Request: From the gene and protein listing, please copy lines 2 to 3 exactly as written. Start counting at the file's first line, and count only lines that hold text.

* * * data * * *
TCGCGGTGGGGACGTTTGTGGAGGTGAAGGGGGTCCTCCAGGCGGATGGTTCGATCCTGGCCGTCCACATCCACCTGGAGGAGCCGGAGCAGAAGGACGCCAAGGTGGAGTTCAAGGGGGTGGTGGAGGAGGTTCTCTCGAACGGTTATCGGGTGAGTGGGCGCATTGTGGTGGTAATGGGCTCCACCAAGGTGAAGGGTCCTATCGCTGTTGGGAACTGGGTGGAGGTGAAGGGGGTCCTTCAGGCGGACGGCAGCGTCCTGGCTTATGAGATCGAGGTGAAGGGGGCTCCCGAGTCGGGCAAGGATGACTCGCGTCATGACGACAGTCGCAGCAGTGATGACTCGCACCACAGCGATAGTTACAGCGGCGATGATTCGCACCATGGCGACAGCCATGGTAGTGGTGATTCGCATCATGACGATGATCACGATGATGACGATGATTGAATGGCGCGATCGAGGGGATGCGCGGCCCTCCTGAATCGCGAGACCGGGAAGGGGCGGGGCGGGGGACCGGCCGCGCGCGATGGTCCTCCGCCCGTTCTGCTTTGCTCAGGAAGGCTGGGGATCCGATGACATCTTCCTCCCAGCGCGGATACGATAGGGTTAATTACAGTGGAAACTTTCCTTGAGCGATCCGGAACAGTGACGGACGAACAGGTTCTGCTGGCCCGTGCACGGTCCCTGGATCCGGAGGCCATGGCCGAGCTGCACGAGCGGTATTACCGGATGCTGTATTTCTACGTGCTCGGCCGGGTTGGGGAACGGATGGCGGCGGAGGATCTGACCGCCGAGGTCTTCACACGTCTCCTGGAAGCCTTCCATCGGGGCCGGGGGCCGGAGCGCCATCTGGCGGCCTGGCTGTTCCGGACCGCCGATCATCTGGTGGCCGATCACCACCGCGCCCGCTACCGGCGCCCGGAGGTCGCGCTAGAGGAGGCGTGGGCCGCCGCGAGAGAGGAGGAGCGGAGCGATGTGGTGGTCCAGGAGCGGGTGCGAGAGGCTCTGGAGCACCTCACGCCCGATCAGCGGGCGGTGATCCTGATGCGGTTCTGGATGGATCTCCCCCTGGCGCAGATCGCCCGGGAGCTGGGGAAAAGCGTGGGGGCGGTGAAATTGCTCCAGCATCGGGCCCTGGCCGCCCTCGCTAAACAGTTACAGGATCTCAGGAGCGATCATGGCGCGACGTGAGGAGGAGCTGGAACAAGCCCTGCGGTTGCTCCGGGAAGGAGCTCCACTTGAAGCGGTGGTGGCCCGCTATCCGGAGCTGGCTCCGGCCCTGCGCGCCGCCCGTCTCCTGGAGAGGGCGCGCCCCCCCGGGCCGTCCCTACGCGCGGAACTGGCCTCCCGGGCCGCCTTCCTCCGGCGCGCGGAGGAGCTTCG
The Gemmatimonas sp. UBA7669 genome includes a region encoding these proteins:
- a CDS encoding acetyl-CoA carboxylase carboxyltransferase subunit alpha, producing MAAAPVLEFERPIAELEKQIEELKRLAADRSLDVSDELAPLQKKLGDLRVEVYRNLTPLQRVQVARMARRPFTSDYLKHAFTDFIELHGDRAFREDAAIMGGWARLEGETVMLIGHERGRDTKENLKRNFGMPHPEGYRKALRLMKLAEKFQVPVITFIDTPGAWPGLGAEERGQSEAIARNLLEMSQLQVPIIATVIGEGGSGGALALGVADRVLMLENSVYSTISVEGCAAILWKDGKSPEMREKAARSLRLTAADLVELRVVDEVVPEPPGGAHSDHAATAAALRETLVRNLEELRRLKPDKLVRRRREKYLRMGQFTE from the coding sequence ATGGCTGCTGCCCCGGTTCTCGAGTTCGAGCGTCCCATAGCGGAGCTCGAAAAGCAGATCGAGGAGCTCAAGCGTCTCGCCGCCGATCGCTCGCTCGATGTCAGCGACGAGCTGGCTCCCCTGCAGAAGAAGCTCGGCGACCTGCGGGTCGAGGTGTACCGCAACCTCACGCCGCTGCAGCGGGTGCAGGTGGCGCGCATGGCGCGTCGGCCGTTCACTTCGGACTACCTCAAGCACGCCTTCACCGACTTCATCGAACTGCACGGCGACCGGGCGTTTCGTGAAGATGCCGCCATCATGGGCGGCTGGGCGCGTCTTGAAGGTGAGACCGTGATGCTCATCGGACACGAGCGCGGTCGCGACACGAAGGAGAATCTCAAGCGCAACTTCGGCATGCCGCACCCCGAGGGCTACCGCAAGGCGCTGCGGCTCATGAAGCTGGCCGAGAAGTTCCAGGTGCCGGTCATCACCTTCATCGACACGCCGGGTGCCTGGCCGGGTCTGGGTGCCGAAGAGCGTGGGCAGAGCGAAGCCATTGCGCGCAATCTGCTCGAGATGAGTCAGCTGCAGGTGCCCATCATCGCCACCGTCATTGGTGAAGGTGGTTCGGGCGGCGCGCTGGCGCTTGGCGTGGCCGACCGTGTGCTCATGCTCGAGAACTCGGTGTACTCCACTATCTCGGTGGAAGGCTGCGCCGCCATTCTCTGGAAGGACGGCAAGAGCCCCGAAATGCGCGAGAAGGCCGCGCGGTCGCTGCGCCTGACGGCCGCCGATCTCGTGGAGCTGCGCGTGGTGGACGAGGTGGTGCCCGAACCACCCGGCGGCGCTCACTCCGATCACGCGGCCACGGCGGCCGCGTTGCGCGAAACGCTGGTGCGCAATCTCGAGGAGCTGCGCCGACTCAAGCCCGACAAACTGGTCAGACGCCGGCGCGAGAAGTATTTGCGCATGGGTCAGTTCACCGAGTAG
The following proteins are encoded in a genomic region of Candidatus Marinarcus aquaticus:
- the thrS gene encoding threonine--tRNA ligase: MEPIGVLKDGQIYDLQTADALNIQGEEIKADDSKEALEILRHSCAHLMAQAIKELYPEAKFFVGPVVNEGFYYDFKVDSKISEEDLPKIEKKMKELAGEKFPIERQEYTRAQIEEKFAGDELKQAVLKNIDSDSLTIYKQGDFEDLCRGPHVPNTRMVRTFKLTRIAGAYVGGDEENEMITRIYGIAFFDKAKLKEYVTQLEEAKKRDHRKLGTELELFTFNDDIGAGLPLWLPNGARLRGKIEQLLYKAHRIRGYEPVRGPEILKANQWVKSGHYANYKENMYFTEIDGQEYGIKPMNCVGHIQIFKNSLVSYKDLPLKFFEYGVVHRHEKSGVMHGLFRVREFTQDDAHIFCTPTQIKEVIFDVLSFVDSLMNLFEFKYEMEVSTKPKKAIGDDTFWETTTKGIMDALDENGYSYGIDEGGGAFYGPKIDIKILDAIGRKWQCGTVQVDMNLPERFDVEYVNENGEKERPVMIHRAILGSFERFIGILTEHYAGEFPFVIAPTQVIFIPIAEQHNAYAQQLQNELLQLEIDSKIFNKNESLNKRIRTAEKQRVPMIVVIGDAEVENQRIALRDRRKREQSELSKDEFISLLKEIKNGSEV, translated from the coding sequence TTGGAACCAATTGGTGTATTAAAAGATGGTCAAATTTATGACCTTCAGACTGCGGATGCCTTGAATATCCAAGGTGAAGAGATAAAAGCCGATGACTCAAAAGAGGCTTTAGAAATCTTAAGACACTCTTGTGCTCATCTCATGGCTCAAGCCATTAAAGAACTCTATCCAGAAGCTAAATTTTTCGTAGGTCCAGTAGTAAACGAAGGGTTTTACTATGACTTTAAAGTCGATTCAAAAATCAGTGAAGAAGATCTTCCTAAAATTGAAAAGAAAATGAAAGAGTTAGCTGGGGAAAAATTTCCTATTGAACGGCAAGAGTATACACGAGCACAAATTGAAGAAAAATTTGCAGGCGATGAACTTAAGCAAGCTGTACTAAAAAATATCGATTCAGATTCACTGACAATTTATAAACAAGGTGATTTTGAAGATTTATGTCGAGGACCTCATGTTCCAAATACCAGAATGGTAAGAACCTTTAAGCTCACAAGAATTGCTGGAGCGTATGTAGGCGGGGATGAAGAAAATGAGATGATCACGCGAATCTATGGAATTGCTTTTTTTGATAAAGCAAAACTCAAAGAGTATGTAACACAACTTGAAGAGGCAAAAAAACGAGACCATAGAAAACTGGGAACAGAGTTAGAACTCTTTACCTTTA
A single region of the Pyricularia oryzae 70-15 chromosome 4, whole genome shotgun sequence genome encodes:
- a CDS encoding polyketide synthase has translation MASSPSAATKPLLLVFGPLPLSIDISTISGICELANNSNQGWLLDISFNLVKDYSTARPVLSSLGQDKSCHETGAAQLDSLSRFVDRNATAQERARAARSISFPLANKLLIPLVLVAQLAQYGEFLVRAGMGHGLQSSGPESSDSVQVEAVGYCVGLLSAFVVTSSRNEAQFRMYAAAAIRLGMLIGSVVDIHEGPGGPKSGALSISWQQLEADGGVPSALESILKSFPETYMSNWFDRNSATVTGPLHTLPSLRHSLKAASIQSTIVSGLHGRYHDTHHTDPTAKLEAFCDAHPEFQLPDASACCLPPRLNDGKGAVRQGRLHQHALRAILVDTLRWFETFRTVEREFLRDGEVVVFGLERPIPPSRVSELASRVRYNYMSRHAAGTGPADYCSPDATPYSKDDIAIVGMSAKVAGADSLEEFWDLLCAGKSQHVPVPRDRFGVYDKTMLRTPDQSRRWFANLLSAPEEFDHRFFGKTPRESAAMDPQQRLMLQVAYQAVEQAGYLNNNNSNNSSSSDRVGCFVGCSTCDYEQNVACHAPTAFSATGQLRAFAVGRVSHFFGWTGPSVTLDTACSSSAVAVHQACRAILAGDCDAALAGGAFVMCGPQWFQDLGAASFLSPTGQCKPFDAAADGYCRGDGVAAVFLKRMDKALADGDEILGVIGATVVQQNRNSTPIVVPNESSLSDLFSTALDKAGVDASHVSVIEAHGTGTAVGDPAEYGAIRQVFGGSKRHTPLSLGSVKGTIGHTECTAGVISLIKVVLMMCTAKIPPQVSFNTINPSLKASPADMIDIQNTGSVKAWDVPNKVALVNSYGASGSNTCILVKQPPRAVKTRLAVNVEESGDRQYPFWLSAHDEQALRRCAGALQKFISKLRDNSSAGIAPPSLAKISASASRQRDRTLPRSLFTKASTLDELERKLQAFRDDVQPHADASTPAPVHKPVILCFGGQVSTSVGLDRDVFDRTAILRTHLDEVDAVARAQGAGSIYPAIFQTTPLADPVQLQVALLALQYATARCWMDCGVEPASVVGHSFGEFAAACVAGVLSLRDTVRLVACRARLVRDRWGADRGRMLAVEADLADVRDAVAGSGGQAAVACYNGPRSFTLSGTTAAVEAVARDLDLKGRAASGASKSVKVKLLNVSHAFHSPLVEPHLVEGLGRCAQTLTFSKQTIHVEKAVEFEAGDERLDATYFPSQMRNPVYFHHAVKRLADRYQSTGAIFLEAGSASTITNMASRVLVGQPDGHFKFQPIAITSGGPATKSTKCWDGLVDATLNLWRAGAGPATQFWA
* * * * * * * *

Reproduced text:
The Gemmatimonas sp. UBA7669 genome includes a region encoding these proteins:
- a CDS encoding acetyl-CoA carboxylase carboxyltransferase subunit alpha, producing MAAAPVLEFERPIAELEKQIEELKRLAADRSLDVSDELAPLQKKLGDLRVEVYRNLTPLQRVQVARMARRPFTSDYLKHAFTDFIELHGDRAFREDAAIMGGWARLEGETVMLIGHERGRDTKENLKRNFGMPHPEGYRKALRLMKLAEKFQVPVITFIDTPGAWPGLGAEERGQSEAIARNLLEMSQLQVPIIATVIGEGGSGGALALGVADRVLMLENSVYSTISVEGCAAILWKDGKSPEMREKAARSLRLTAADLVELRVVDEVVPEPPGGAHSDHAATAAALRETLVRNLEELRRLKPDKLVRRRREKYLRMGQFTE from the coding sequence ATGGCTGCTGCCCCGGTTCTCGAGTTCGAGCGTCCCATAGCGGAGCTCGAAAAGCAGATCGAGGAGCTCAAGCGTCTCGCCGCCGATCGCTCGCTCGATGTCAGCGACGAGCTGGCTCCCCTGCAGAAGAAGCTCGGCGACCTGCGGGTCGAGGTGTACCGCAACCTCACGCCGCTGCAGCGGGTGCAGGTGGCGCGCATGGCGCGTCGGCCGTTCACTTCGGACTACCTCAAGCACGCCTTCACCGACTTCATCGAACTGCACGGCGACCGGGCGTTTCGTGAAGATGCCGCCATCATGGGCGGCTGGGCGCGTCTTGAAGGTGAGACCGTGATGCTCATCGGACACGAGCGCGGTCGCGACACGAAGGAGAATCTCAAGCGCAACTTCGGCATGCCGCACCCCGAGGGCTACCGCAAGGCGCTGCGGCTCATGAAGCTGGCCGAGAAGTTCCAGGTGCCGGTCATCACCTTCATCGACACGCCGGGTGCCTGGCCGGGTCTGGGTGCCGAAGAGCGTGGGCAGAGCGAAGCCATTGCGCGCAATCTGCTCGAGATGAGTCAGCTGCAGGTGCCCATCATCGCCACCGTCATTGGTGAAGGTGGTTCGGGCGGCGCGCTGGCGCTTGGCGTGGCCGACCGTGTGCTCATGCTCGAGAACTCGGTGTACTCCACTATCTCGGTGGAAGGCTGCGCCGCCATTCTCTGGAAGGACGGCAAGAGCCCCGAAATGCGCGAGAAGGCCGCGCGGTCGCTGCGCCTGACGGCCGCCGATCTCGTGGAGCTGCGCGTGGTGGACGAGGTGGTGCCCGAACCACCCGGCGGCGCTCACTCCGATCACGCGGCCACGGCGGCCGCGTTGCGCGAAACGCTGGTGCGCAATCTCGAGGAGCTGCGCCGACTCAAGCCCGACAAACTGGTCAGACGCCGGCGCGAGAAGTATTTGCGCATGGGTCAGTTCACCGAGTAG